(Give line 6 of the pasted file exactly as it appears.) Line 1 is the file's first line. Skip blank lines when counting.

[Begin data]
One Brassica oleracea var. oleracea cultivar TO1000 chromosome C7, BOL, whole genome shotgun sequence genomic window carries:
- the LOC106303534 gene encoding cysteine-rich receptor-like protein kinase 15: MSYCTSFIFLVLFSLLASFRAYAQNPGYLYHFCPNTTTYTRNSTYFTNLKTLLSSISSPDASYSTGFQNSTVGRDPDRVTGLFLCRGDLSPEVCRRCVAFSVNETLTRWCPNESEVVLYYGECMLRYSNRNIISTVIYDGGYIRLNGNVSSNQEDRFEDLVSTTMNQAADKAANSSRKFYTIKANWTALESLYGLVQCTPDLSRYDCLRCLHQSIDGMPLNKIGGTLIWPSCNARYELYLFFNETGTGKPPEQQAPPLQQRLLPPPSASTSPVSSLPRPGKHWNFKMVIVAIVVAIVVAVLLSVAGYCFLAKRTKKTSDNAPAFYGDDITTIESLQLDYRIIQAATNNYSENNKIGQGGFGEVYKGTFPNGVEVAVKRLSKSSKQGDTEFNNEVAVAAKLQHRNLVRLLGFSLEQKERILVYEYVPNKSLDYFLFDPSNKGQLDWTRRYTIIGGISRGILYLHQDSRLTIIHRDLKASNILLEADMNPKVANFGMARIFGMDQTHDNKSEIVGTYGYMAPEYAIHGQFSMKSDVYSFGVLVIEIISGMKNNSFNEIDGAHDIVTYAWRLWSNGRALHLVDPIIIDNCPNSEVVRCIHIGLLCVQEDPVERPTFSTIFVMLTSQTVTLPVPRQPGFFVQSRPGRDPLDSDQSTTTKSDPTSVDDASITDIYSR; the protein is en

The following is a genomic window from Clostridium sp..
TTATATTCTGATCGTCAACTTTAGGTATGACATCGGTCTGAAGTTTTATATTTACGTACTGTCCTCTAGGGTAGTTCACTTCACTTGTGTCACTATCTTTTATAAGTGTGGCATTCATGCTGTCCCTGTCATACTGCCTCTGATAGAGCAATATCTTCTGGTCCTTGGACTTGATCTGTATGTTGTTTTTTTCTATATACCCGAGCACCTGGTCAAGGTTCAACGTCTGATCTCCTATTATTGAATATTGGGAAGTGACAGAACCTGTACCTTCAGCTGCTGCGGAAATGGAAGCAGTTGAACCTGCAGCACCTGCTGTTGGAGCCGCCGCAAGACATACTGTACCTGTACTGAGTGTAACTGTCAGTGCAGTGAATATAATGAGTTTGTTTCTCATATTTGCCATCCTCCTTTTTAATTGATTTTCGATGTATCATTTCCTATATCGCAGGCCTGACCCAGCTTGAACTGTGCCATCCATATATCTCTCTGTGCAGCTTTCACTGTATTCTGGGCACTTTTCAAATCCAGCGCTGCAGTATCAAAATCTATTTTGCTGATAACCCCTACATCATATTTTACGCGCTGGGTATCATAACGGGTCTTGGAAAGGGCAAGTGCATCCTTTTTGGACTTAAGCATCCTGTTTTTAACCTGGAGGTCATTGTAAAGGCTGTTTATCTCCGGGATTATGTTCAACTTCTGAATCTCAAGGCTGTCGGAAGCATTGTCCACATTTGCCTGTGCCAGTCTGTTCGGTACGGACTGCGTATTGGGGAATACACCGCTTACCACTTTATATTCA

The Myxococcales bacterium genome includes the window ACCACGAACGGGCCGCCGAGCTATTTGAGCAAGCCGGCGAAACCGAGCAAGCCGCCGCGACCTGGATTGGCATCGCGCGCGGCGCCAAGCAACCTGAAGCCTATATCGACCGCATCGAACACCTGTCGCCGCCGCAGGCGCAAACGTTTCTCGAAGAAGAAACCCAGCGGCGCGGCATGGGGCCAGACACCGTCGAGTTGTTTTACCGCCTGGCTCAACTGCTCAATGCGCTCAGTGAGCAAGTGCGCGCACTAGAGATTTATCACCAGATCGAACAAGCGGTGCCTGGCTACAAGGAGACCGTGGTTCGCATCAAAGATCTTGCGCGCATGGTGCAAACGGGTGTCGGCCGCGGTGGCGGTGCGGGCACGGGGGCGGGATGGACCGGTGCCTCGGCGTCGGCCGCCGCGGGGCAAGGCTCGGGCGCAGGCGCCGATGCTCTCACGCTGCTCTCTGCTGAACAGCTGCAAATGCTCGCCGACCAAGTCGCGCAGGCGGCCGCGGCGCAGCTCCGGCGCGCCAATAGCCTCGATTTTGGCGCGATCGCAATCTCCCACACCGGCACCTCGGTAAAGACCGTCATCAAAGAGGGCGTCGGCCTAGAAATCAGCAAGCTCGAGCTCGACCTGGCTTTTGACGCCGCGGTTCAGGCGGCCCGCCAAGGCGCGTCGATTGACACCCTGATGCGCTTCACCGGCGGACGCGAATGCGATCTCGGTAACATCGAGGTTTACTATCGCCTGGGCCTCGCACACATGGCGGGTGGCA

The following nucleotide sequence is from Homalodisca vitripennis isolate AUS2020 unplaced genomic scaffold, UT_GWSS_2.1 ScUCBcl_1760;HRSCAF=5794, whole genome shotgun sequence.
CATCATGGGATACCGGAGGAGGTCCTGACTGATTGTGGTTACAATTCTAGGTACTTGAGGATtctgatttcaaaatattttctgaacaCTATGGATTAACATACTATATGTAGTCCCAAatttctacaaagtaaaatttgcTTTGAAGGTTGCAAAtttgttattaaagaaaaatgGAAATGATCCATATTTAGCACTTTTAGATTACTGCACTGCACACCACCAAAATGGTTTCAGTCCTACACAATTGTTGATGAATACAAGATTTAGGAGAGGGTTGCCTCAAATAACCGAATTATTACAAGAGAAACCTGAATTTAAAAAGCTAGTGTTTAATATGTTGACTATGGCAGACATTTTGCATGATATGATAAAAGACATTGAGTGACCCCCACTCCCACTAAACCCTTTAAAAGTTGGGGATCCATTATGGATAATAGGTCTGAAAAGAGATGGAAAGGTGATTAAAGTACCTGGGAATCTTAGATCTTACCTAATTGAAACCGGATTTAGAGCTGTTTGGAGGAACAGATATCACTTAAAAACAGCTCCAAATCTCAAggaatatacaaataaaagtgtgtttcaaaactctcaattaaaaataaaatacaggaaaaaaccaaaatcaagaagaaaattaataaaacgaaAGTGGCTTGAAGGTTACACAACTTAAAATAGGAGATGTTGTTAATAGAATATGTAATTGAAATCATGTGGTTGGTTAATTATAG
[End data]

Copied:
The following nucleotide sequence is from Homalodisca vitripennis isolate AUS2020 unplaced genomic scaffold, UT_GWSS_2.1 ScUCBcl_1760;HRSCAF=5794, whole genome shotgun sequence.